How not to burn down your house
It was New Year’s Eve. Adjoa was busy in the shower dancing as the water splashed on her tired body.
She had been busy all day in the kitchen, preparing all the sauces and soup the family will need for the new year celebration.
It was all done. She felt worn out. The more the water splashed on her, the more relaxed she felt.
Her husband and the children were out shopping.
“I deserve to pamper myself before the ‘All Night’ church service, she told herself” and went out to the fridge for a chilled pineapple juice as she sat in the bathtub.
In no time, she dozed off.
Screams of fire!!! Fire!! Aunty Adjoa fire woke her up. She scrambled for a towel and run out of the bathroom.
She ran towards the kitchen. Thick smoke had taken over the kitchen. She choked and coughed rapidly as the smoke entered her lungs.
She passed out.
Adjoa woke up at the hospital.
It took the fire service to save her home but almost half the kitchen was gone.
Investigations later showed that she left a pot of meat on fire. She meant to fry it but forgot to put the stove off.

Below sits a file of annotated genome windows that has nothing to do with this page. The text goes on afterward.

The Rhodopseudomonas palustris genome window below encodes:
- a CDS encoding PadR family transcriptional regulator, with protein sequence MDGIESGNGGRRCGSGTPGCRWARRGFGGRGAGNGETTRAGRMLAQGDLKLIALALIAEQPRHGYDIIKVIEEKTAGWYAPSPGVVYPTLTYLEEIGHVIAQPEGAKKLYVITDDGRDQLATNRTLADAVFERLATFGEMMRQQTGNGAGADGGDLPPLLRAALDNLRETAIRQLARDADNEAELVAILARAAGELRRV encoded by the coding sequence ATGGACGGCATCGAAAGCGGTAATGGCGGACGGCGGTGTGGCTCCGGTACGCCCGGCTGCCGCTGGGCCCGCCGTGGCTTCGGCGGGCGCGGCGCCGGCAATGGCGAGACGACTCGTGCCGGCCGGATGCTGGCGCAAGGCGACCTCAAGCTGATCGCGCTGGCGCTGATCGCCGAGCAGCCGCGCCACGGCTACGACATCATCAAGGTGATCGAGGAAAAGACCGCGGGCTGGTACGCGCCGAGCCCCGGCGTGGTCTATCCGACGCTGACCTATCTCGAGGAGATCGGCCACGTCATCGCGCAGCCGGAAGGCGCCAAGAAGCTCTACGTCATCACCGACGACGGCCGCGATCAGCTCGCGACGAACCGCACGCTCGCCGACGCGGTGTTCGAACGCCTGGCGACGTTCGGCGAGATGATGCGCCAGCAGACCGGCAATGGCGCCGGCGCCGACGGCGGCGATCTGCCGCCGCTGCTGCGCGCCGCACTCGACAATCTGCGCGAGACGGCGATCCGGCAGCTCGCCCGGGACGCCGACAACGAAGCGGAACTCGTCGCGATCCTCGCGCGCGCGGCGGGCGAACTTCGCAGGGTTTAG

Fire is one of the most fearsome and deadly calamities that can strike a home. According to the Ghana National Fire Service domestic fires dominate the type of fires recorded daily in Ghana.
But don’t panic, instead, prepare. Most home fires can be avoided simply by taking reasonable precautions and keeping up with regular cleaning and maintenance tasks.
The harmattan is here again and fires become very rampant during this reason. These are some safety tips for you to prevent fires during the yuletide and beyond.
Most kitchens contain several potential fire hazards, including appliances with faulty wiring, unattended pots and pans, and too hot cooking oil to name just a few. Cooking equipment is the leading cause of domestic fires, so it’s important to pay special attention to this high-risk space.
- Always stay in the kitchen when you are frying, grilling, or broiling food. If you are leaving the kitchen even for a brief moment, turn off the stove.
- Wear short, close-fitting, or tightly rolled sleeves when cooking.
- Don’t prepare food if you are sleepy, have been drinking alcohol, or have taken medicine that makes you drowsy.
- Check your gas cylinders regularly and avoid putting stones on a loose cylinder head. Change the head when you sense a leakage.
- Finally, always keep children away from active cooking areas.
To be continued…
The writer is a personnel of the Ghana National Fire Service with a passion for public education on potential risks of fire.